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Maryland GED Test Information
The GED, or General Educational Development, exam is a combination of four tests used to measure your academic ability in comparison to high school graduates. Content areas on the GED tests are language arts, mathematical reasoning, social studies and science. Many colleges and employers accept the GED as an alternative to a traditional high school diploma. To take the GED tests in Maryland, you must meet all eligibility requirements, which include:
- You must be at least 19 years old
- Test takers ages 16 to 19 must be withdrawn from high school, and must provide official documentation of their withdrawal to the Maryland GED office
- You should not have graduated from high school
- You must be a current resident of Maryland
The GED Testing Service has a testing center locator on its website that you can use to find GED testing centers throughout Maryland by entering and address or zip code. (https://wsr.pearsonvue.com/testtaker/registration/SelectTestCenterProximity/GEDTS/879918). You can also find testing centers through the Maryland Adult Education and Literary Services Program, which is part of the Maryland Department of Labor, Licensing and Regulation (www.dllr.state.md.us). Official testing locations in Maryland are provided in a variety of settings, including community colleges, high schools and learning centers.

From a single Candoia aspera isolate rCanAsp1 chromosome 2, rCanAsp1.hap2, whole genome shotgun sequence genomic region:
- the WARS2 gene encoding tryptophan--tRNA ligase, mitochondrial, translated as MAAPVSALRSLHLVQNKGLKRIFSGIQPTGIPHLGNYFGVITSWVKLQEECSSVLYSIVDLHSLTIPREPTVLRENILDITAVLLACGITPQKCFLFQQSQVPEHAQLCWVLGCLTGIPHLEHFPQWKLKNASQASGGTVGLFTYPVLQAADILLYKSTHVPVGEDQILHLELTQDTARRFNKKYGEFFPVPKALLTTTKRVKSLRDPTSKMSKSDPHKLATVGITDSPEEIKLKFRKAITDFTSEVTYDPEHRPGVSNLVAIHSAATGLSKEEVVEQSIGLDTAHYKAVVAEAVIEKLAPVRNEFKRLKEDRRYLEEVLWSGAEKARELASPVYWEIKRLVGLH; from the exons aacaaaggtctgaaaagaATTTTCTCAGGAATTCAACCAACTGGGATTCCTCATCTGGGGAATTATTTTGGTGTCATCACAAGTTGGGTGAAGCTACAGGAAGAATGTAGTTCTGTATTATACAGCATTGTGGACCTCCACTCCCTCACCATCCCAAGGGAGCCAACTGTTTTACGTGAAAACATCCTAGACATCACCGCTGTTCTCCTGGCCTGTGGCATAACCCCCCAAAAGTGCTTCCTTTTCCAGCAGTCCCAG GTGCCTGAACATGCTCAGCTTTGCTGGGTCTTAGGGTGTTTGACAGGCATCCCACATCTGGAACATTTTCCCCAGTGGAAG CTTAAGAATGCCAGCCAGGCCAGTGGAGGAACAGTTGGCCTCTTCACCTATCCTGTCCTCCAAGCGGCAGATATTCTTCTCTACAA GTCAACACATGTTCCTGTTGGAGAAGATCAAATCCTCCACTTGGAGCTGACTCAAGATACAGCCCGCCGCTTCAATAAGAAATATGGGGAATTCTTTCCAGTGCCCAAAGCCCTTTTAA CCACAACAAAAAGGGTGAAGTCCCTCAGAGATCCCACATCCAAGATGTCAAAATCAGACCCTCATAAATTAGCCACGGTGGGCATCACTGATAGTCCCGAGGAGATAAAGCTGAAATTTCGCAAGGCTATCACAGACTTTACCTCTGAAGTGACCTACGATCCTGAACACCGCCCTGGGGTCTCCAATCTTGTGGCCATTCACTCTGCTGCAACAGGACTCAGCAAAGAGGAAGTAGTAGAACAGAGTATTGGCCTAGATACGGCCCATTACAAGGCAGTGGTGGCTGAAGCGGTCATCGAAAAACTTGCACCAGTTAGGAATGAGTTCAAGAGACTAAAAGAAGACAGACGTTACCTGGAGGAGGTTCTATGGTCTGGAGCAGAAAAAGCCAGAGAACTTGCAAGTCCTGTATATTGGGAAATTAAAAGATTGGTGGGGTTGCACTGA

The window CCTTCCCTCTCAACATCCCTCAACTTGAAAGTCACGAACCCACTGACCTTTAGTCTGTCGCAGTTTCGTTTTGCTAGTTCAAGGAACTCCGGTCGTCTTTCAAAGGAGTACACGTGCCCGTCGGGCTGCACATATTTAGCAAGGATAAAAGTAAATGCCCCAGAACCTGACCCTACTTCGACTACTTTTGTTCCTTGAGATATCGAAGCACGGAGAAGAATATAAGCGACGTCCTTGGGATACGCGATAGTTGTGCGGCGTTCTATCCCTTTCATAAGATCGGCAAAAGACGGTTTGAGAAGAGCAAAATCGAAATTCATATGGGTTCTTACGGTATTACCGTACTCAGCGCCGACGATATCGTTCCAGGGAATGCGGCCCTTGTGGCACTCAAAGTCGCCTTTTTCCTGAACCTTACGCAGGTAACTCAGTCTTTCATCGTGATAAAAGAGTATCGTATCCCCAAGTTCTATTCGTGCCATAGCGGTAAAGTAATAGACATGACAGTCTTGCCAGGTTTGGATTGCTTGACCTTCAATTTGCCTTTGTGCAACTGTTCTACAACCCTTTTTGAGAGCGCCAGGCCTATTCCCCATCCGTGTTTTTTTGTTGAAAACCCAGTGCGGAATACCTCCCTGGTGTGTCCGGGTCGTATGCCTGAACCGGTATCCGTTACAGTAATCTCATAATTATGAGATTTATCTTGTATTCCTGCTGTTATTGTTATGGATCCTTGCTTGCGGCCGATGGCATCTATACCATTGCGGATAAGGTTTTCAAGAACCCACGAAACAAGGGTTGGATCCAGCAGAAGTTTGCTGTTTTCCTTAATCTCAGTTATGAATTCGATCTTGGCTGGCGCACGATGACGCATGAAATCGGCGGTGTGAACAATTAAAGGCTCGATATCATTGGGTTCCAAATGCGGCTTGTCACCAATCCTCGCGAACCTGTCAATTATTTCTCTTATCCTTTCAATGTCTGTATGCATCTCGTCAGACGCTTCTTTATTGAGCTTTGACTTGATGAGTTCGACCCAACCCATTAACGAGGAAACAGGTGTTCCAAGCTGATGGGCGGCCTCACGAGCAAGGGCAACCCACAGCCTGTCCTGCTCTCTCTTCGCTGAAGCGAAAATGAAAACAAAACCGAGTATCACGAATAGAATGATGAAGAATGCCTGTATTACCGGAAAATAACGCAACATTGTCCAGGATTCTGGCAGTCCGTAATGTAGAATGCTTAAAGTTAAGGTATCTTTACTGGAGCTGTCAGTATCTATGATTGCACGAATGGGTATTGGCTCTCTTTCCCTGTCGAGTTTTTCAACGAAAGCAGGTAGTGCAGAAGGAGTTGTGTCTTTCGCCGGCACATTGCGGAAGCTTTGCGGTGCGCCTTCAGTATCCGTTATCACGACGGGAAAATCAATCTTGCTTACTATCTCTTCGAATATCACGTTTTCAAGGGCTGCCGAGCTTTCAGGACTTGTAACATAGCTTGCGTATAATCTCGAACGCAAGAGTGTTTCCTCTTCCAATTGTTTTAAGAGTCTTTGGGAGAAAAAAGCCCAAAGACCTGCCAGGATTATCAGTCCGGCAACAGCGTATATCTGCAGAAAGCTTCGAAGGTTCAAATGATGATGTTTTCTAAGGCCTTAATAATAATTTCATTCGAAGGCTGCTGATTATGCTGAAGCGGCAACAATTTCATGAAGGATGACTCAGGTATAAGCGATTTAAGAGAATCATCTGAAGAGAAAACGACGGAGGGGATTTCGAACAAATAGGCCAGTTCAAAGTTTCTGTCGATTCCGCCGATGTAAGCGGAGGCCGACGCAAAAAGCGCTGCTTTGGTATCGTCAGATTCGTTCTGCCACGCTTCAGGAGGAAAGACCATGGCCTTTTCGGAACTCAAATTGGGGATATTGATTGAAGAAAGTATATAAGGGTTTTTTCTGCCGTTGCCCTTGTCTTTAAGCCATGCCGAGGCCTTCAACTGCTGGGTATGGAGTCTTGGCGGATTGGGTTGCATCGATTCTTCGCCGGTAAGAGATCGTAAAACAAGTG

GED Testing Format
In Maryland, you may take the tests in English or Spanish, however, the language arts section of the test must be taken in English. The GED tests take about seven and a half hours to complete, with each individual test receiving a specific maximum time allotment. You will have 150 minutes for the language arts section, 115 minutes for the mathematical reasoning test, and 90 minutes for the social studies and science tests.
The GED test scores on each section range from 100 - 200. The minimum score required on each section is 150, and the total score needed on all four tests is 600. Test takers who reach 170 -200 points on test sections earn Honors scores.
If you don't meet the minimum score on a test section, you can retest two more times. However, if you fall short of the required score three times, you'll need to wait 60 days before taking the test again. There is no limit on the number of times you can take the test in any given year.
In Maryland, you could participate in Maryland-i-Pathways, a free, online GED test preparation program that offers teacher assistance. ( http://www.mdadultedonline.org/) You could also prepare by completing an adult education program led by instructors. To enroll in these programs, you might have to demonstrate your academic level by taking a life skills test. To locate an adult education program near you, visit the directory offered by the Maryland Department of Labor, Licensing and Regulation. (http://dllr.maryland.gov/gedmd/programs.shtml)
If you want to prepare for the GED tests independently, you might have access to GED preparation programs televised on your local PBS station. You could also purchase study books created specifically for the GED tests, answer sample questions or take the official online GED practice exam, GED Ready, on the GED.com website. There is a $6 fee for each section of the practice test.